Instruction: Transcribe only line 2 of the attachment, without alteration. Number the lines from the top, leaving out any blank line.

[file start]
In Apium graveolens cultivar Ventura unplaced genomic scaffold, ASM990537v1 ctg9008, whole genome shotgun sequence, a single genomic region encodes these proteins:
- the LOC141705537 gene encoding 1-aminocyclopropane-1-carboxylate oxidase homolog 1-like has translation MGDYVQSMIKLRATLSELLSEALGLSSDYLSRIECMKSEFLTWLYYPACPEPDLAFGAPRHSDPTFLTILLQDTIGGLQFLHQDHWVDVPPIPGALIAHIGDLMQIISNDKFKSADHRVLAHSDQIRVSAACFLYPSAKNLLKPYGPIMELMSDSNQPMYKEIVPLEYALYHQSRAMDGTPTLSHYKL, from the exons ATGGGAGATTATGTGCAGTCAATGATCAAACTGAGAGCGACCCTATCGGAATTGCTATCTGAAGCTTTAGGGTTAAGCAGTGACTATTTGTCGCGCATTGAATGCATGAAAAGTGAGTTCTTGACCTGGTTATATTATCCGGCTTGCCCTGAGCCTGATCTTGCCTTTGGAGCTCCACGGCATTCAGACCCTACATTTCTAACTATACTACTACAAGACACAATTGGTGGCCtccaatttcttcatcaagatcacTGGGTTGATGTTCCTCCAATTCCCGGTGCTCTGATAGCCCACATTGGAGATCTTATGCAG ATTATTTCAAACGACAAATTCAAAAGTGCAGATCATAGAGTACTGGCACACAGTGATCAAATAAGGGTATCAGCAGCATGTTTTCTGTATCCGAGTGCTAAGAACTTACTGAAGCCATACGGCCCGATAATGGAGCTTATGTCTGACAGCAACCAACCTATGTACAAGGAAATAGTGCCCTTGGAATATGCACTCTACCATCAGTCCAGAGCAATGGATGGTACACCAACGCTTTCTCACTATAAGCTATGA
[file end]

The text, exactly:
- the LOC141705537 gene encoding 1-aminocyclopropane-1-carboxylate oxidase homolog 1-like has translation MGDYVQSMIKLRATLSELLSEALGLSSDYLSRIECMKSEFLTWLYYPACPEPDLAFGAPRHSDPTFLTILLQDTIGGLQFLHQDHWVDVPPIPGALIAHIGDLMQIISNDKFKSADHRVLAHSDQIRVSAACFLYPSAKNLLKPYGPIMELMSDSNQPMYKEIVPLEYALYHQSRAMDGTPTLSHYKL, from the exons ATGGGAGATTATGTGCAGTCAATGATCAAACTGAGAGCGACCCTATCGGAATTGCTATCTGAAGCTTTAGGGTTAAGCAGTGACTATTTGTCGCGCATTGAATGCATGAAAAGTGAGTTCTTGACCTGGTTATATTATCCGGCTTGCCCTGAGCCTGATCTTGCCTTTGGAGCTCCACGGCATTCAGACCCTACATTTCTAACTATACTACTACAAGACACAATTGGTGGCCtccaatttcttcatcaagatcacTGGGTTGATGTTCCTCCAATTCCCGGTGCTCTGATAGCCCACATTGGAGATCTTATGCAG ATTATTTCAAACGACAAATTCAAAAGTGCAGATCATAGAGTACTGGCACACAGTGATCAAATAAGGGTATCAGCAGCATGTTTTCTGTATCCGAGTGCTAAGAACTTACTGAAGCCATACGGCCCGATAATGGAGCTTATGTCTGACAGCAACCAACCTATGTACAAGGAAATAGTGCCCTTGGAATATGCACTCTACCATCAGTCCAGAGCAATGGATGGTACACCAACGCTTTCTCACTATAAGCTATGA